A low-profile feeding tube (button) was placed in June of 2010 but due to complications, I had to be rushed into an emergency surgery and left the hospital with a surgically placed feeding tube. Not pleased with the result, I went back in to have a new jejunal tube placed by interventional radiology, and at the same time, got measured for another low-profile feeding tube. Just a week later in July, I received my button. Unfortunately, I had major complications with pain and the inability to use my new feeding tube. I was admitted to the hospital many times over the course of 6 months. I had to be placed on TPN via a PICC line and later a port-a-cath, due to the development of CIP. This is where I currently am in treatment.

I recently had another GES study done to compare the results with one done back in 2009. With the stimulator on, it was the hope of my GI that the stimulator would have had some affect on my stomach and that it would show in the test. This was not the case. Instead, the exact opposite happened. My stomach has degenerated at a speed that surprised even my gastroenterologist. He is looking to be more aggressive in treating my gastroparesis in the hope that my stomach will someday start working again. For now, my only source of nutrition is TPN, hydration and a little ice cream at the end of the day. I’m maintaining a stable weight and hydration with TPN and a liter of fluids each day.

I’ve had many different complications over the years including almost fatal sepsis along with septic shock, no motility in my large intestine, and problems stabilizing my blood pressure leading to frequent fainting episodes. Despite many setbacks, I am still alive and still fighting. As long as I have life, I will fight. My work here, is not done. I’ve had many brushes with death but I’m still here. It is important to try and not let medical problems control your life. Some will tell you it shouldn’t affect who you are but I disagree. Who you are is defined by where you’ve been and where you are going. Experiences and trials you have overcome have only made you stronger. Keep living, keep fighting and enjoy the life that has been given to you. Fudōshin!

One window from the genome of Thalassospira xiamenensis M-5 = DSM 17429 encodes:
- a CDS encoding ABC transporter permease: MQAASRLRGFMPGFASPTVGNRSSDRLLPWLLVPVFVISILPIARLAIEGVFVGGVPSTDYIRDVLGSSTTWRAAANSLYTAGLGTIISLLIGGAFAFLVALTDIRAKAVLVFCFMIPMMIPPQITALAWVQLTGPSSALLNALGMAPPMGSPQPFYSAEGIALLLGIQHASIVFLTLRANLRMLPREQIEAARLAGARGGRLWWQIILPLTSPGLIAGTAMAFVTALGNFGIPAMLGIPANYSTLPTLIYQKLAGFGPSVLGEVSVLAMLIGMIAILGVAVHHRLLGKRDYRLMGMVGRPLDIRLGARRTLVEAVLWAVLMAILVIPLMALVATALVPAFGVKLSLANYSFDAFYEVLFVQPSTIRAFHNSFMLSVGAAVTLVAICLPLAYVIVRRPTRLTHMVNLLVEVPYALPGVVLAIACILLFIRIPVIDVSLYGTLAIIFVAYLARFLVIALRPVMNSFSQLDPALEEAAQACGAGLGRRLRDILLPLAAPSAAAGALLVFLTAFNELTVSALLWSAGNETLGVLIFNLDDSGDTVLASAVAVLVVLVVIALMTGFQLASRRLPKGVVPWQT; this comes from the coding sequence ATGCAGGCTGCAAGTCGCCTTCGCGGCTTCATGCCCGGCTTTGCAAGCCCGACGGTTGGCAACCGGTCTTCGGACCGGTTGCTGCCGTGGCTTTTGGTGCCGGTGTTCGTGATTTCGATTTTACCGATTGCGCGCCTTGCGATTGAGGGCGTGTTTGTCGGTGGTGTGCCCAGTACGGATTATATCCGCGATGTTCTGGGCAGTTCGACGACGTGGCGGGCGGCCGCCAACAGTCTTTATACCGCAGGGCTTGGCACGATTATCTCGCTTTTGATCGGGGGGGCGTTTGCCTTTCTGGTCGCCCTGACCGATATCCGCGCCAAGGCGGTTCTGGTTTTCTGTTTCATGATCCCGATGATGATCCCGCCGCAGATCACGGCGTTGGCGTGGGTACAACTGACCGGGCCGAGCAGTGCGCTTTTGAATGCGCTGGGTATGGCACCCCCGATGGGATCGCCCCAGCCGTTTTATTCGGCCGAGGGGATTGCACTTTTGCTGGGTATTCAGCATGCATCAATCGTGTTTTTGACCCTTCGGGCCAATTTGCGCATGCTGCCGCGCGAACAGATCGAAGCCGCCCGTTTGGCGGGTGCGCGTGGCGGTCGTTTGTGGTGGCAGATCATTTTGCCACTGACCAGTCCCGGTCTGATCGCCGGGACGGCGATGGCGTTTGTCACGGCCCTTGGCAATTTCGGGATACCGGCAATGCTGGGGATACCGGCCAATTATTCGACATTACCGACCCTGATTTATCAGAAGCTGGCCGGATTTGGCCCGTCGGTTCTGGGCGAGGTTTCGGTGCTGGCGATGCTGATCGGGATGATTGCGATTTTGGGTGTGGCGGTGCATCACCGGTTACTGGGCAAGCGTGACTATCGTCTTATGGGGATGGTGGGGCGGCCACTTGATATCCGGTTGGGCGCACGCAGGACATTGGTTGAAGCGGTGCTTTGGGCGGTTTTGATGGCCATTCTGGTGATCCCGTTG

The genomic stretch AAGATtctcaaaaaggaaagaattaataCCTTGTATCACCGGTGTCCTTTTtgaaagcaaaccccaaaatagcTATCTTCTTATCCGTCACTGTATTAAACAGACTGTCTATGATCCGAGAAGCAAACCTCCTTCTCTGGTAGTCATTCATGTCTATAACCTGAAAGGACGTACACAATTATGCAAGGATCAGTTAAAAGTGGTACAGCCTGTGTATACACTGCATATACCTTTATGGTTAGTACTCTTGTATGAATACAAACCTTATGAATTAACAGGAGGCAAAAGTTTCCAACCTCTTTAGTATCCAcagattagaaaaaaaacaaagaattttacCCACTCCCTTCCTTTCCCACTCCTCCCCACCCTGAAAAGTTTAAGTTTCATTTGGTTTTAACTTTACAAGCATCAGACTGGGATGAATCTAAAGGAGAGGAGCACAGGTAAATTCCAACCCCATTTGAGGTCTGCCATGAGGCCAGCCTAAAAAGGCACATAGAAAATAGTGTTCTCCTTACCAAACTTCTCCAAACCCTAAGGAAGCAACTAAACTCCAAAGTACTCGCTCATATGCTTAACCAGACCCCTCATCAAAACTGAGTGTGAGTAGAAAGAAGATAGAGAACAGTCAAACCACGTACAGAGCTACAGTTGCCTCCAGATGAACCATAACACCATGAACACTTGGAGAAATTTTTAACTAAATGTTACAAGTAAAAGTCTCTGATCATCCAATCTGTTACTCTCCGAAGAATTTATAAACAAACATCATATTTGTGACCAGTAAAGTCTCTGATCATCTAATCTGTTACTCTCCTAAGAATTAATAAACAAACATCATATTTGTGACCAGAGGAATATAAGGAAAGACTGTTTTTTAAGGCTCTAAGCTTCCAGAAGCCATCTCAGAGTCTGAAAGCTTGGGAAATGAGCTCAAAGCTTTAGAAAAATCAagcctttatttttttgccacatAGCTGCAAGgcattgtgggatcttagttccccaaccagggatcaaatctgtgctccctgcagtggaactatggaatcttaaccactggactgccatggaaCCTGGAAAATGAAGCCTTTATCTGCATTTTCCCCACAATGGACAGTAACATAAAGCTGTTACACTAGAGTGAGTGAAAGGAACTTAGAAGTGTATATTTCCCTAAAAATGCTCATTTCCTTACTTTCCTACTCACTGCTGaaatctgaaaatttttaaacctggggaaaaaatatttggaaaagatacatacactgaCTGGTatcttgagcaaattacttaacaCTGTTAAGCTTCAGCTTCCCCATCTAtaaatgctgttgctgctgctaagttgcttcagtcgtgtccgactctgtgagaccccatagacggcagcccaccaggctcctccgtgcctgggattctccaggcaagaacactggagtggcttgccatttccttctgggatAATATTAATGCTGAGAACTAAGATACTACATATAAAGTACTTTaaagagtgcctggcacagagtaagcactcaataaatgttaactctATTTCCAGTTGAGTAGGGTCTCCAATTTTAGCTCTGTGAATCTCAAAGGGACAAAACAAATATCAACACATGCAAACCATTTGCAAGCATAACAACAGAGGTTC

• 60 Responses

  • Moony says...

    Natie ftw imo

  • Karyn Petre says...

    Hey how are you doing? I just wanted to stop by and say that it’s been a pleasure reading your blog. I have bookmarked your website so that I can come back & read more in the future as well.

  • erin says...

    Hi there,

    I stumbled upon your blog looking for images of stoma. I’m a nursing student and have encountered a lot of drawings, but not many pictures of the real thing.

    Your story is amazing and your courage is inspiring. Thank you so much for sharing yourself with the internet! I hope that learning about your journey will make me a better person and a better nurse.

    Take care,


  • Ari says...

    Oh, you are a WOW player as well? He he! I have gastroparesis and was looking for info about how to cope… watched your video there and saw the toy griffon from the griffon pet.
    But anyway, nerdiness aside… I am so glad I found your page. My symptoms have been getting worse and it is such a terrible loneliness… i havent had the gastric emptying test yet but get my ultrasound results on monday. For the past week I have been existing on about 200cal a day because i cant keep anything down and the thought of food just makes me feel worse. I am gagging down some soup now. People around me just dont understand.

  • Kirby says...

    Yes >.< Haha, I did play WoW. I was Natie a priest on Kilrogg. I had to stop raiding hardcore with my guild after 2 years =( because my health was such that I couldn't devote the solid 5 hours or so of raiding. I was needing to take breaks too often. Still love all those guys, I had fun. I have been meaning to jump in the game sometime soon. I understand how you feel. There are many of us out there though. You are NEVER alone! I need to make a new page under Patient Stories to include videos that my friends from G-Pact have made, but for now I'll link you one :) You can find the others under the group: Gutsy Teen Lounge. Keep me updated on your tests! Hope you are feeling well =) You’re Never Alone GP Video